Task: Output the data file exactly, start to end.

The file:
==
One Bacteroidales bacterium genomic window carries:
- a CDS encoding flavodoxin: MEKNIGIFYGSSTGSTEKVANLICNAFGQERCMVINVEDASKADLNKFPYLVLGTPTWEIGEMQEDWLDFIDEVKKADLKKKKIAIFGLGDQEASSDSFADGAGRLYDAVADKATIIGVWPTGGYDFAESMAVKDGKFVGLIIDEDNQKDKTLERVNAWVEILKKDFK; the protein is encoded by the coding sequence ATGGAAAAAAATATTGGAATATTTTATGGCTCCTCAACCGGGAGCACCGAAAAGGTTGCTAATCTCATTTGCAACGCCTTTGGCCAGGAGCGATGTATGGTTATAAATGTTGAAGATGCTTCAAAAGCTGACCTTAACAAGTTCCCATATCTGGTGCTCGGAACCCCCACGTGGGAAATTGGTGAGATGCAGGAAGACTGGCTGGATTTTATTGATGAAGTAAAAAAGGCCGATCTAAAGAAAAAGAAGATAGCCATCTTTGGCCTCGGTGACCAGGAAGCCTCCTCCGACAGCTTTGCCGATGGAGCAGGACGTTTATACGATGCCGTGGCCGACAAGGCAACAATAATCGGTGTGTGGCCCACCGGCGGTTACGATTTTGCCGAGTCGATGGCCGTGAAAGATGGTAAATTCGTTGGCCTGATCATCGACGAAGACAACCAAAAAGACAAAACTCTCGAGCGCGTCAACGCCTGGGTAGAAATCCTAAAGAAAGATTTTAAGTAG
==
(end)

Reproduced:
One Bacteroidales bacterium genomic window carries:
- a CDS encoding flavodoxin: MEKNIGIFYGSSTGSTEKVANLICNAFGQERCMVINVEDASKADLNKFPYLVLGTPTWEIGEMQEDWLDFIDEVKKADLKKKKIAIFGLGDQEASSDSFADGAGRLYDAVADKATIIGVWPTGGYDFAESMAVKDGKFVGLIIDEDNQKDKTLERVNAWVEILKKDFK; the protein is encoded by the coding sequence ATGGAAAAAAATATTGGAATATTTTATGGCTCCTCAACCGGGAGCACCGAAAAGGTTGCTAATCTCATTTGCAACGCCTTTGGCCAGGAGCGATGTATGGTTATAAATGTTGAAGATGCTTCAAAAGCTGACCTTAACAAGTTCCCATATCTGGTGCTCGGAACCCCCACGTGGGAAATTGGTGAGATGCAGGAAGACTGGCTGGATTTTATTGATGAAGTAAAAAAGGCCGATCTAAAGAAAAAGAAGATAGCCATCTTTGGCCTCGGTGACCAGGAAGCCTCCTCCGACAGCTTTGCCGATGGAGCAGGACGTTTATACGATGCCGTGGCCGACAAGGCAACAATAATCGGTGTGTGGCCCACCGGCGGTTACGATTTTGCCGAGTCGATGGCCGTGAAAGATGGTAAATTCGTTGGCCTGATCATCGACGAAGACAACCAAAAAGACAAAACTCTCGAGCGCGTCAACGCCTGGGTAGAAATCCTAAAGAAAGATTTTAAGTAG